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The enterprise. volume (Williamston, N.C.) 1899-201?, October 16, 1942, Page 4, Image 4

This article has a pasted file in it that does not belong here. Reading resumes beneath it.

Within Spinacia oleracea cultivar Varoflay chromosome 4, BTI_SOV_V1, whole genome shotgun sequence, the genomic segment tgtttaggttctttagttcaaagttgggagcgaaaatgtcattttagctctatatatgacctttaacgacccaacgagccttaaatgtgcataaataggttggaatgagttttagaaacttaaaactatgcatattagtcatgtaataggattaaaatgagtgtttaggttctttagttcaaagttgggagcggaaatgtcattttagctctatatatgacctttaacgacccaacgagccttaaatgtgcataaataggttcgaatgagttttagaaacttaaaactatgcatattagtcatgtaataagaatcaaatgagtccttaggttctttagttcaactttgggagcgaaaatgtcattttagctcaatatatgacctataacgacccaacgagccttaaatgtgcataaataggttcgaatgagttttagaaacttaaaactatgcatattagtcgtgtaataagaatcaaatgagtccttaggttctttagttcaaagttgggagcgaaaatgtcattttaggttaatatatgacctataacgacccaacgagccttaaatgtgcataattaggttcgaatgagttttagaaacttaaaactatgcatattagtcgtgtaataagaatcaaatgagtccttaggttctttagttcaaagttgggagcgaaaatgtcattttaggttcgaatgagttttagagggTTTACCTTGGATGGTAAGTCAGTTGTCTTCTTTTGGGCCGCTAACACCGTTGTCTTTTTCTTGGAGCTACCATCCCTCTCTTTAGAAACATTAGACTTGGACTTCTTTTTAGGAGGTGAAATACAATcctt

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Recorders Court Holds Its Longest Session in Months (Continued from pace one) of the case He is to reappear at the ! end of one year for further judg ment A compliance bond in the sum i of $100 was required. Charged with drunken driving, T. C. Leggett was adjudged not guil ty. Adjudged guilty over his own plea ; of innocence, Jesse James Gutter-. bridge was sentenced to the roads for three months in the case charg ing him with non-support. The sen tence was suspended on condition that he pay $2 a week for one year for the benefit of the illegitimate child, pay the case costs and reap pear at the end of twelve months for further judgment. He was also di rected to pay a $20 doctor's bill. 1 Compliance bond was filed at $100. Harry Gorham, charged with non support. failed to answer when call- i ed, and papers were issued calling for his arrest. The case charging Randolph Hin ton with operating a motor vehicle with improper brakes was continued 1 under prayer until Monday, October ! 26 th. A continuance was granted in the case charging LeRoy Anthony with assaulting a female. The case charging Garland Per-; ry with non-support was nopross ed. Judgment was suspended upon the j the payment of the cost in the case charging Haywood Thorpe with as saulting a female. Judgment was suspended upon the payment of the costs in the case charging Fenner Respass with speed ing. A like judgment was recorded in the case charging John Hinton with speeding. The case charging Clinton Clark with larceny and receiving was con tinued until October 26th. Charged with operating a motor vehicle while his driver's license was revoked, M. M. Mills was fined $25 and taxed With the cost. Pleading guilty in the case charg ing him with carrying a concealed weapon, Ed Golphin was sentenced to the roads for a term of sixty days. The sentence was suspended on con dition that the defendant pay a $50 fine and the costs. An appeal wasi noted and bond in the sum of $100 was required. Charged with being drunk and disorderly and assaulting another with a deadly weapon, Caesar Gor ham was sentenced to the roads for sixty days. Charged with violating the health laws, Geo. Davenport, Charlie Free Johnson. Phillip Barnes, Jeff Slade, Vance Andrews, Bernice Brown. Le-1 Roy Roberson, Marvin Teel, Jesse Glynn Moore, Lester Little, Jim Coffield and John Mizelle were each sentenced to jail for a period of 90 days. The sentences were suspended on condition that each defendant I take the required treatment and pay | costs of the cases. Dora Lee Jones, having appeared in court on a previous occasion for alleged violation of the health laws and the court learning that the terms of the judgment had not been com plied with, she was sentenced to jail for three months. Eight Counties To Be Represented at District Sessions! (Continued from page one) will be to assist with salvage, war | bond sales, health, nutrition, emer- i gency feeding and housing, war j transportation, consumer relations, [ educational and informational and recreational, and other home war > service programs, the OCD regional representative explained Heads of the various participating agencies will serve on the advisory counsel of the director, who will oc cupy a position in the County De fense organization similar to that of | the commander of the protective, organization, both being chiefs uf staff under the County Defense Chairman. The Service Corps is being organ ized throughout the state next week in a series of 20 district meetings be ginning Monday and extending through Friday. Observation Post News At Hamilton By MBS. E. M. LONG ?ur P??t baa been organized and in operation just a little over two months. Our volunteer-list has grown to 70. This number, in a community of only 500, with a large part of that 500 children and colored people, is one of which we are proud, Practi cally every family is represented' several families are one hundred per cent volunteers. Our watches are four hours long, but there are no complaints, and some take extra watches just to feel that they are helping more to win this war. even if in a small way. Sixty of the volunteers have watched will over the 25 hours re quired to win an arm-band, and some have over sixty hours to their cred it Our chief observer has ordered these bands and plans to make the presentations soon. Week before last an army plane made a forced landing within three miles of us. We regretted missing the opportunity to send a "red flash," but were glad the land w as such that the pilot was able to make his own report. Mrs. T. B. Slade, who was on watch at the tune, did however re port the plane's passage and was questioned in regard to its direc tion, etc. But we still wish we had seen it land. A spot in front of the post was se lected this week for the local Vic tory Salvage Pile. It is good to see this pile grow; for we know that the more we can collect to knock heck out of A. Hitler and his fellow yellow Aryans, the Nipponese sons ol Heaven, the less likelihood there will be that we shall ever send in the flash, "Enemy planes over head." Annual Meeting Of Baptist Association Well Attended Here (Continued from page one) ians by Christ." "The Fields Are White," by Rev. Hartwell Campbell, centered in this theme, "The fields are white today, but they were white yesterday and were not harvested." Two observa tions were included, first, few peo pie are busy harvesting, and second, large numbers are still not enlisted. He climaxed his message with the ap peal to begin today, and to go on with the assurance that a glorious harvest could be reaped. Dr. J W Kincheloe, of Rocky Mount climaxed the morning ses sion with the sermon which had as Its basic theme, The Need of Evan gelism and the Kind of Evangelism Required in This Day. TIh- hearts of the people were stir red as Dr. Charles Leonard, the fa ther-in-law of the former pastor of the Memorial Baptist Church, said his goodbyes, and staled that he v ould in a short while be on his way V5 Chma Hls daughter, Mrs. J H. Smith, br. ught a not-to-be-for gotten message in song. Mr J. C. Hough, of the Kennedy Home, presented the cause of the orphan child, and a trio from the home sang. The highlight of the association was the address of L Bun Olive, a former missionary to China, just returned after eight months of in ternment by the Japanese in China He gave a graphic account of his ex periences while in the hands of the Japanese, and stated that person ally he suffered no hardships at the hands of the Japanese The worst feature, he added, was that all means of communication was taken away .and they were entirely de pendent upon the Japanese and street gossip gathered by their serv ants for knowledge of what was tak ing place in the outside world The Japanese caused them very great anxiety by giving elaborate details or Japanese victories, and the de struction of allied armies and na vies. When the time came the Jap anese were quite willing to return them to America Mr. Olive told of the destruction of Chinese cities wrought by Japanese bombs. How ever, he said that from whatever places the Japanese were driven out the Chinese immediately began the work of restoration. He gave a great picture of the prospects and the growth of the Christian religion jmtong?the^ Chinese and stated. "A SPECIAL ATTRACTION SUNDAY AT THE Watts Theatre "World at War" 66 minutes of picture history taken from Axis films confiscated by U. S. Government Al?o Laurel and Hardy In "A-Haunting We Will Go" F*T[ MMC GREASE?\ "/ mold nil m]/ salvage fats into bullet* BEFORE I turn it in ... J figure this way, it'll save time." Drwca tor Office ot Hor Inlormcilton Major Fighting Is Believed Underway In Solomon Islands (Continued from page one) city and are now occupying more than half of the important industrial center. The Germans also claim that one tank division had pierced the lines to reach the Volga River. A flanking movement by the Russians was reported in sight of the city, but its importance could not be deter mined. No new developments have been reported in the African war, but it is believed the Germans are making ready for another drive. Malta has been under constant attack during much of this week, and three Axis supply ships were sunk and four others damaged during the past few days. Activity is increasing on many oth er fronts with the British starting the day and night attacks on the conti nent. Cologne was pounded good fashion last night, but the raid cost the British eight planes. It is esti | mated that 350 planes made the at tack. Today, the Allied airmen are pounding away over northern France. "Blockbusters" were used in the raids last night, leaving little of the city. Big American bombers have blast ed Kiska, the Aleutian base held by the Japs. The first attack featured demolition bombs, and the second one made on Wednesday fired the base and destroyed three seaplanes. General Wavell, returning from a tour that carried him into Burma where the Allies just pounded a big Jap base, says that an attack on In dia could be expected. Reports that the British are bass ing boats for an invasion of France, and that British and American in vasion fleets are poised for an as sault upon the French West African port of Dakar were broadcast re peatedly this week by the Berlin radio. DNB, official German news agency said that in addition to concentrat ing landing boats on the English shore, the British have made re peated Commando raids in the vi cinity of the Cherbourg peninsula since early September and have in tensified their air reconnaissance as if preparing for an invasion attempt. Reports that Allied forces were off Dakar has been talked for days. Secretary of the Treasurer Mor genthau is in England to confer on Lease-Lend and allocation of ma terials, it was announced today. ? brents-Teachers To Meet Tuesday ? The Williamston Parent-Teacher Association will hold its second meeting of the school year in the high school auditorium next Tues day afternoon at 3:30 o'clock. Mr s J. S. Blair, president of the State Congress of Parents and Teach ers, will bo the principal speaker. Mrs. B W. Nash, president of the local association, is urging all mem bers of the association and patrons of the local schools to be present for this important meeting. Mrs. Helen Stallings, of Yancey ville and New York, is here visiting her sister. Mrs. Wheeler Martin, and Mr. Martin. resolution of so many missionaries, both men and women, to share the lot of the Chinese so far as possible had advanced the cause of Christ more than one hundred years of or dinary mission work would have perhaps done. He closed with a ring ing appeal for a more abyndant service on the part of the home front. Special music was provided by the choir of the home church, and they did it nobly under the direc tion of Mrs. Wheeler Martin. The evening session had ai its theme, "Victory with Christ," and was under the leadership of Miss Mary Lee Ernest, of E.C.T.C. The women of the church did a fine piece of work in arranging for and taking cgte of the delegates and visitors. Considering the day as a whole it can be said, "It was a good day." The World At War' At Watts Sunday "The World at War," the first fea ture length picture ever to be offi :ially sponsored by the United States government, will be shown in Wil liamston for the first time on Sunday it the Watts Theatre. The film traces and shows the pat tern of aggression by Germany, Italy and Japan. It starts with the inci Jent which led to the Japanese in vasion of Mukden, China, in 1931 and records the march of the invader na tions through the 10-year period up to December 7, 1941. The material for the film, much af which has never before been seen in this country, was taken from Axis Films confiscated by the United States Government and from news reel libraries. It was written and pro iuced by Samurl Spewack, noted i/ar correspondent, playwright and icenanst, under the guidance of U)well Mellett, chief of the Bureau af Motion Pictures, Office of War In 'ormation. Opening with the stab in the back it Pearl Harbor on December 7, 1941. he film retraces in 66 minutes of picture hisotry the events which ed up to this disaster, and closes .vith America and the United Na No Date Set For Fuel Oil Registration Here No official date for fuel oil regis trations has been fixed in this coun ty, according to information coming from the rationing board office here this morning. Dealers will register about the middle of next week, and the consumer registration will like ly follow a few days later. Meeting To Close On Sunday In Church Here The series of services now under way in the local Methodist church will come to a close Sunday. Bad weather has held the nightly attend ance to unusually small figures, but larger crowds are expected for the remainder of the services. tions on the march. Heroes of the picture are the weak and oppressed, the refugees driven into exile or slavery from the smoking ruins of their homes, and the rallying forces of Democracy now joining hands in a mighty force to destroy Fascism. CARD OF THANKS We are indeed grateful to our many friends for their expressions of sympathy and acts of kindness shown us during the illness and in the death of our husband and father. Mrs. Martha Harris and Family. Wants WANT AD RATES The ENTERPRISE One cent a word (this type) each insertion. 25c Minimum Charge 2c a word this aize Cash must Accompany all or ders unless you have an open ac count with us. We reserve the right to revise or reject any copy. The ENTERPRISE PHONE 46 ONE NEW LARGE HANI) KNIT bedspread. Double size with fringe. Very nice design. $10.00. L. C. Nur ney. TWO THRIFTY FAT GROWING pigs, about 75 pounds each. What am I offered? L. C. Nurney. I NEARLY A CARTLOAD OF GLASS jugs, 2 1-2 gal., 1 gal., 1-2 gal. One lot fruit jars, 1-2 gal., quarts and pints. I lot pint bottles. All for $5.00. L C. Nurney. ONE OLD-FASHIONED SPOOL corner what-not. About 5 1-2 feet. Full of ornaments and novelties. All for $8.50. L. C. Nurney. ONE R.C-A. RADIO. IN PERFECT condition. Table and scarf. All for $25.00. Battery is practically new. L. C. Nurney. ONE LOT SILVERWARE?KNIVES, forks, tea and table spoons, soup spoons and steak knives. Very cheap. L. C. Nurney. I WANT TO BUY A GOOD SEC ond hand living room suite. If you have one, write me at once. Mrs. Zeno Beddard. FOR SALE: 1938 DELVX PLYM outh. Good tires. In perfect con dition. Will sell right. John Long, Jamesville. ol6-2t SCOTCH BROOM PLANTS FOR sale. Mrs. J. S. Rhodes, Williams ton. ol6-2t FOR SALE ? PUREBRED HERE ford bull, weighing about 1,400 pounds. Will sell for $150, H. W. Barber, RFD 1, Jamesville. PERCHEON BREED HORSE available for service. Breeding fee $10.00. Horse is young and of stocky build. Owned by H. W. Barber, RFD 1, Jamesville. ol6-2t FOR SALE: NEW STOCK OF BAT teries. Get yours before the win ter. All sizes for all cars. Roanoke Chevrolet Co. TAKEN CP ON MY FARM?STEER, Red mingly color. Looks to be about 4 years old. Branded on his hip and also ear mark. H. W. Bar ber. RFD 1, Jamesville. ol6-4t MAN WANTED FOR RAWLEIGH Rout.e Real opportunity for right man. We help you get ? tarted. Write Rawleigh's, Dept. NCJ-251-0, Rich mond, Va. TENANT WANTED ? MAN AND wife. No children necessary. Good house to live in. J. S. Meeks, Wil liamston, Route 3. ol6-2t FEDERAL ACTO STAMP FOUND. Number 44107181. Owner may se cure same at the local ration board by paying 25c, the cost of this ad vertisement. FOR QUICK, QUALITY DRY cleaning service, bring your clothes to Pittman's. One day service on any garment. Suits, coats and dresses, 55 cents, cash and carry. 85c delivered. Pittman's Cleaners. fS-tf FORD FOR SALE: BUSINESS DE lux Coupe with rear compartment to seat two people. Late 1940 model and has four brand new double white wall tires. Also has radio and heat er. See or call Dr. Hutchison. ? ?ol3-2l 9l'6'Z?'SZs 3(BO '[[a. ?JBH N '3 Jopeji leuoijeujajui auo pus sossajd Xeq [buoijbujsjui NMVMQ 3SHOH OKI =3TVS HOj ATTENTION LAWN Ol Now is the be?t time to sow rye gran to have green lawn all winter. See us, we have a large stock. J. C. Leggett. Washington St 0lS-4t TRUCK FOR SALE ? PICK-UP truck, 1942, for sale. An excellent buy for the person who can get au thority from ration board to make purchase. Only driven 4862 miles. Lawrence Lilley, Jamesville. o!3-2t STORE I4MS TW Wu^tti >nap Couust You'll find the easy way to I right to the head ofyour ciaas la to wear Tftany "Smoothie" . . ? smart two-piece classic favorite in jersey (100% wool). In nut brown, victory red, ski green, cadet blue, aqutlite, bcigetone. Sizes 9-15. Margolis Brothers MOUNTAINS OF SCRAP /^"WILL SAVE ^ <L _.>' : " 4*djL, ? - 'Jfr SfrckpiUi likt this iri ntttUd all avtr tht country m that am Gavtrnnsant eaa plan am armamant pra gram?and am mills and plant* earn iaHaar ths fighting taaUt ^ I (jet in on the drive that starts today. Get the unused metal out of your cellar, your attic, your garage, your place of business. Without this Scrap the Nation's steel mills must shut down, for all new steel is 50% scrap, and the mills have not enough for even 30 days more. ? And one more thing. Help to stop the story ? spread by innocents and ill wishers alike?that there is lota of scrap already on hand. They point to junk yards, auto graveyards, and salvage de pots that have not been cleaned out, as proof that there is no shortage. Kill this talk before it kills our boys! In spite of the terrible lack of scrap, here is why you may still find full junk yards WHOSE BOY WILL DIE BECAUSE YOJIFAILEDP and scrap depots ? and why they must be kept that way! | All scrap must be sorted, stripped. end broken up by scrap dealers before It can be used. Their yards are full because they are huy ? preparing your scrap for the mills as fast as they poealbly can) 2 Auto graveyards strip autos, keep the usable parts and Junk the rest ?turning out 4M.MS tons of scrap In a typical month. Bach must scrap within M days as many cars as he buys ?that is the law I 1 Scrap collections sometimes have to stay *7* around because the dealers can't handle them all Immediately. Even if they could, the mills could not store It all. The local salvage depot Is a stockpile?where your scrap is available for instant use as soon as it's bus dad. And it II Rcmembir if thtse places become empty, the mills shut down ? end we lose the war! So get out your scrap end help your neighbors with theirs. It's the greatest single contribution you can make right now to win the war! ruT i i imct n MS NEWSPAPERS' UNITED SCRAP METAL DRIVE